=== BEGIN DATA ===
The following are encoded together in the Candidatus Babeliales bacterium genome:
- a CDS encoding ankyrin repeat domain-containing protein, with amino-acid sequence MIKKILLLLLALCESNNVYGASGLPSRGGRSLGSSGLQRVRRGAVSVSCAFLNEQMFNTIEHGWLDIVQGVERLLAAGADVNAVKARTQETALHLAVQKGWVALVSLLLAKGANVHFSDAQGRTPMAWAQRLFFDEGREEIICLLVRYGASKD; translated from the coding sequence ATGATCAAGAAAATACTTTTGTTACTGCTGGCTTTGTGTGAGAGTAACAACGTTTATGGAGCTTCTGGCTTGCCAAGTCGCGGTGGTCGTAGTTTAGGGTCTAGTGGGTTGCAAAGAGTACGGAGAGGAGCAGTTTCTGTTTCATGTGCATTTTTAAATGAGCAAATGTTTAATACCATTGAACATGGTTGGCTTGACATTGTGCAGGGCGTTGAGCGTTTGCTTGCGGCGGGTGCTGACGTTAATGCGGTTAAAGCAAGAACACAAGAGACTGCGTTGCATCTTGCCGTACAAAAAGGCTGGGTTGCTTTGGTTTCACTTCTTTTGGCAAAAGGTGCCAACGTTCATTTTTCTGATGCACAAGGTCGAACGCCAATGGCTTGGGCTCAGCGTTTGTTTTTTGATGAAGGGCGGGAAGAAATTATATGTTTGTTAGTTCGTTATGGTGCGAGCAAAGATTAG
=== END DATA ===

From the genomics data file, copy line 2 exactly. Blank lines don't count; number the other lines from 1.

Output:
- a CDS encoding ankyrin repeat domain-containing protein, with amino-acid sequence MIKKILLLLLALCESNNVYGASGLPSRGGRSLGSSGLQRVRRGAVSVSCAFLNEQMFNTIEHGWLDIVQGVERLLAAGADVNAVKARTQETALHLAVQKGWVALVSLLLAKGANVHFSDAQGRTPMAWAQRLFFDEGREEIICLLVRYGASKD; translated from the coding sequence ATGATCAAGAAAATACTTTTGTTACTGCTGGCTTTGTGTGAGAGTAACAACGTTTATGGAGCTTCTGGCTTGCCAAGTCGCGGTGGTCGTAGTTTAGGGTCTAGTGGGTTGCAAAGAGTACGGAGAGGAGCAGTTTCTGTTTCATGTGCATTTTTAAATGAGCAAATGTTTAATACCATTGAACATGGTTGGCTTGACATTGTGCAGGGCGTTGAGCGTTTGCTTGCGGCGGGTGCTGACGTTAATGCGGTTAAAGCAAGAACACAAGAGACTGCGTTGCATCTTGCCGTACAAAAAGGCTGGGTTGCTTTGGTTTCACTTCTTTTGGCAAAAGGTGCCAACGTTCATTTTTCTGATGCACAAGGTCGAACGCCAATGGCTTGGGCTCAGCGTTTGTTTTTTGATGAAGGGCGGGAAGAAATTATATGTTTGTTAGTTCGTTATGGTGCGAGCAAAGATTAG